Beckman High School
Oversees the electronics and sensor suite for controlling each flight. This includes the main computer and GPS navigation sub-system. The team assembles and tests the entire stack of onboard electronics, often with student-coded software. Lead by our two Beckman High School teachers Mr. Siu-Ling Sit and Mr. Siu Kong Sit.
Woodbridge High School
Controls all radio and optical-data flow to and from orbit. Their hardware includes a UHF radio card from Tyvak that is supported by Cal Poly SLO's ground station staff, an antenna from EXA, and a visible-violet LED based optical communications system mentored by Brown University's CubeSat (EQUiSat), Harvard optics researchers and the Fukuoka Institute of Technology CubeSat (FITSat-1) team in Japan. Many of the students have become licensed amateur radio operators, practicing communicating with older CubeSats already in orbit, and programming their "Comms" hardware for launch. They also oversee the government paperwork concerned with FCC and international licensing of the frequencies they use, as well as communication with other satellite operators. Led by Miss Jennifer Blackie.
Northwood High School
Is responsible for all solar panel and lithium battery array functions. This includes the wiring to power all systems on the CubeSat and the extensive ground testing of this hardware to characterize its performance prior to launch. The panels for battery and solar arrays are made by the Ecuadorian Space Agency (EXA) and directly supported by Astronaut Ronnie Nader. During flight, the team is responsible for battery charging management (which sets the limit on CubeSat operations), thermal/radiation effects with support from Montana State University, and handling the power budget for experiments or choreographed maneuvers. Led by Mrs. Ibeth Jaime Aguilar.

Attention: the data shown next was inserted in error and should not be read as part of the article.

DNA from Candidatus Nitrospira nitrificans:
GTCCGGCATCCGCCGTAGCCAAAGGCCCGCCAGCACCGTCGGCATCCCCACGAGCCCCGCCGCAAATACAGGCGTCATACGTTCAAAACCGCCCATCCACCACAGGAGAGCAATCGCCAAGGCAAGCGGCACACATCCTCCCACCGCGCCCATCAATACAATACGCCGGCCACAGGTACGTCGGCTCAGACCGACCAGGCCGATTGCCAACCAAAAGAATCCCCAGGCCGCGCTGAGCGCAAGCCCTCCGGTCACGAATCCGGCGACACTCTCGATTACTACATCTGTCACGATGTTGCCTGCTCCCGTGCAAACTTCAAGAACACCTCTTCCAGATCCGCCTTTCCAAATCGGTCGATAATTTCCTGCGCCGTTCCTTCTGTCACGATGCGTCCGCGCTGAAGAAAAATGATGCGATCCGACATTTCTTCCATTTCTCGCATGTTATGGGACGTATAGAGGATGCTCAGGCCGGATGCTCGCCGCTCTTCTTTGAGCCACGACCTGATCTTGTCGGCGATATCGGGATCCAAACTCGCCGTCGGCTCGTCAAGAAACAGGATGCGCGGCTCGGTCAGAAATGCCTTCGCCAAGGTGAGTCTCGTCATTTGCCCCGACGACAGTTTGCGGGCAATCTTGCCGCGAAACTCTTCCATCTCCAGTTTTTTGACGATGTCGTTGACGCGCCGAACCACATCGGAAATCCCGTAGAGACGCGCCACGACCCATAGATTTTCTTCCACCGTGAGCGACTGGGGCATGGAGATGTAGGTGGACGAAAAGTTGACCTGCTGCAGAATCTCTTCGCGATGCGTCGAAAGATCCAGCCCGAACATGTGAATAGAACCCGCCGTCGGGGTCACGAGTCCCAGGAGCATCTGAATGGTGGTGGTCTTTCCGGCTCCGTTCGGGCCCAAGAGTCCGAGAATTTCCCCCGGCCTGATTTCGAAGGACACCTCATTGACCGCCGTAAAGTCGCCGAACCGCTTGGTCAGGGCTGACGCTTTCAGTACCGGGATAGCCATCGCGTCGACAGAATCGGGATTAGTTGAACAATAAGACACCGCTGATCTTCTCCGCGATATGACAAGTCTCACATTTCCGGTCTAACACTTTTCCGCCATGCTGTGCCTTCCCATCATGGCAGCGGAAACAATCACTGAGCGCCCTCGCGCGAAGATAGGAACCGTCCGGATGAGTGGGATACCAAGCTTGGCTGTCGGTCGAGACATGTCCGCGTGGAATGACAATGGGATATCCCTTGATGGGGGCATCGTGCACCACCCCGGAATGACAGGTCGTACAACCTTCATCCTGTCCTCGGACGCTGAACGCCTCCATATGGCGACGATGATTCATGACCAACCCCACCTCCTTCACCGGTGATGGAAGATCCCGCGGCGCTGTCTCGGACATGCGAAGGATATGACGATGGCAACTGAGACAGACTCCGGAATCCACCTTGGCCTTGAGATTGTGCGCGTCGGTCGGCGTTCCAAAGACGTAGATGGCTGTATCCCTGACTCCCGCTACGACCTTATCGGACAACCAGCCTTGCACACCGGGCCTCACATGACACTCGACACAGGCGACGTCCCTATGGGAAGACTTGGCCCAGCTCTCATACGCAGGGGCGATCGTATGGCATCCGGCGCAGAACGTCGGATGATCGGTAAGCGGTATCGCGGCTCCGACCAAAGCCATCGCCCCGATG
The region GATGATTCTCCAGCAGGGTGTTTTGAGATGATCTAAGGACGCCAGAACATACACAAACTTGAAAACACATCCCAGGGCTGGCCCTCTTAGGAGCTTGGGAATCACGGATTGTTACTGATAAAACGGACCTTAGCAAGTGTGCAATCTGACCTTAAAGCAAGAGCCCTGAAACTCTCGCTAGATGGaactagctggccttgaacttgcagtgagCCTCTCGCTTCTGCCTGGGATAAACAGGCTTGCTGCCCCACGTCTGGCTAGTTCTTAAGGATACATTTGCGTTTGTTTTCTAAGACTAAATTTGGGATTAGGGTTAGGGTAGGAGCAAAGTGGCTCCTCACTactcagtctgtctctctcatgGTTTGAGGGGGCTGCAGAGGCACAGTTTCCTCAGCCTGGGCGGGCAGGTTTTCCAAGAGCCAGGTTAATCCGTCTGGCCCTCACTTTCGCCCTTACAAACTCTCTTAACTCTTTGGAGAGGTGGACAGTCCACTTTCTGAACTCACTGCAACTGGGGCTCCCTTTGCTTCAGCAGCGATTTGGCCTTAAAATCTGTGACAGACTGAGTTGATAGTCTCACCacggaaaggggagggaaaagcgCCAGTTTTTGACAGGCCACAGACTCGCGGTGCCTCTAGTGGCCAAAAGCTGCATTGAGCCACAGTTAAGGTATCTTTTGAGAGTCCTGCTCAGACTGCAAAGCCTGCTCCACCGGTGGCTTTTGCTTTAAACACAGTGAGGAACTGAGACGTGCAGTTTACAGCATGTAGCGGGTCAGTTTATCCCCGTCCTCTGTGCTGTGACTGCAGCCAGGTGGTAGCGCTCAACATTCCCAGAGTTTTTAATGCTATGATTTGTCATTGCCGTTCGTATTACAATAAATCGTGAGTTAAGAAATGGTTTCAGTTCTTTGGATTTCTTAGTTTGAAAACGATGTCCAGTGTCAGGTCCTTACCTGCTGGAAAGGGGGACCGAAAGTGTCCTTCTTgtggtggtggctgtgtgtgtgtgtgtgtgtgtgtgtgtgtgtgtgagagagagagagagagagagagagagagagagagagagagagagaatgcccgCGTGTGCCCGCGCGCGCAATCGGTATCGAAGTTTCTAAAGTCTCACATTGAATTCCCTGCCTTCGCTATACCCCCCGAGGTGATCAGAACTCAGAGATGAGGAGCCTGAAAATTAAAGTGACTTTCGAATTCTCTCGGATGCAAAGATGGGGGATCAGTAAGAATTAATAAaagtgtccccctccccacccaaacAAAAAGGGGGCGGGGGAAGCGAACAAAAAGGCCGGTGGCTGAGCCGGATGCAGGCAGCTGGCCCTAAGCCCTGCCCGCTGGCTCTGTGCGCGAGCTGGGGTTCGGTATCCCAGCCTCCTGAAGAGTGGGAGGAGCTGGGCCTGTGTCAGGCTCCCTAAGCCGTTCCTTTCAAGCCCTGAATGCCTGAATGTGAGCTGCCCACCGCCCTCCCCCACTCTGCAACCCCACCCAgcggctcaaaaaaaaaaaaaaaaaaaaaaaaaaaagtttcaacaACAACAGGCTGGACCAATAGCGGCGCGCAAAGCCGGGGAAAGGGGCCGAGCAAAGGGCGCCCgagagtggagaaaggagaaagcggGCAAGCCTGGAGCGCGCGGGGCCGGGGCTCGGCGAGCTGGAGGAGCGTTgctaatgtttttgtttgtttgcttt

Irvine High School
Handles the electric thruster and magnetorquers for moving and pointing the CubeSat, respectively. They plan these maneuvers using orbital simulation codes like the General Mission Analysis Code (GMAC) from NASA, compensating for subtle effects including stratospheric drag, lunar gravity, and sunlight pressure. The propulsion hardware is supplied by Accion-Systems. This team also prepares the de-orbit analysis for our launch permit paperwork and the end-of-flight process for safely disposing of the CubeSat, remotely monitoring its re-entry/burn-up over the Pacific. Led by Mrs. Archana Jain.
University High School)
Is responsible for the primary scientific instrument for each flight. This includes the frame to support the instrument (connecting it to the rest of the CubeSat) and the government paperwork required to launch it. Team Prime also runs the final Orbital Operations (CONOPS) tests. Led by Mathew Bell.
Portola High School
is in the early stages of formation, but has ambitious plans to use NASA Ames experts in Biology-based space missions to study microscopy and genetics. This team will be responsible for the life-support system for sustaining bacteria and other micro-organism experiments in orbit, slated for a future flight concept payload. The team received a sample of sulfur bacteria from Cal State Long Beach, and is planning on sequencing its DNA at Zymo Research in Irvine. They are currently working on early study and prep work for culturing/sterilizing bacteria, and are exploring a fall project to have Irvine High create 3D print structures for cell growth at the high school. Led by Ms. Courtney Donovan.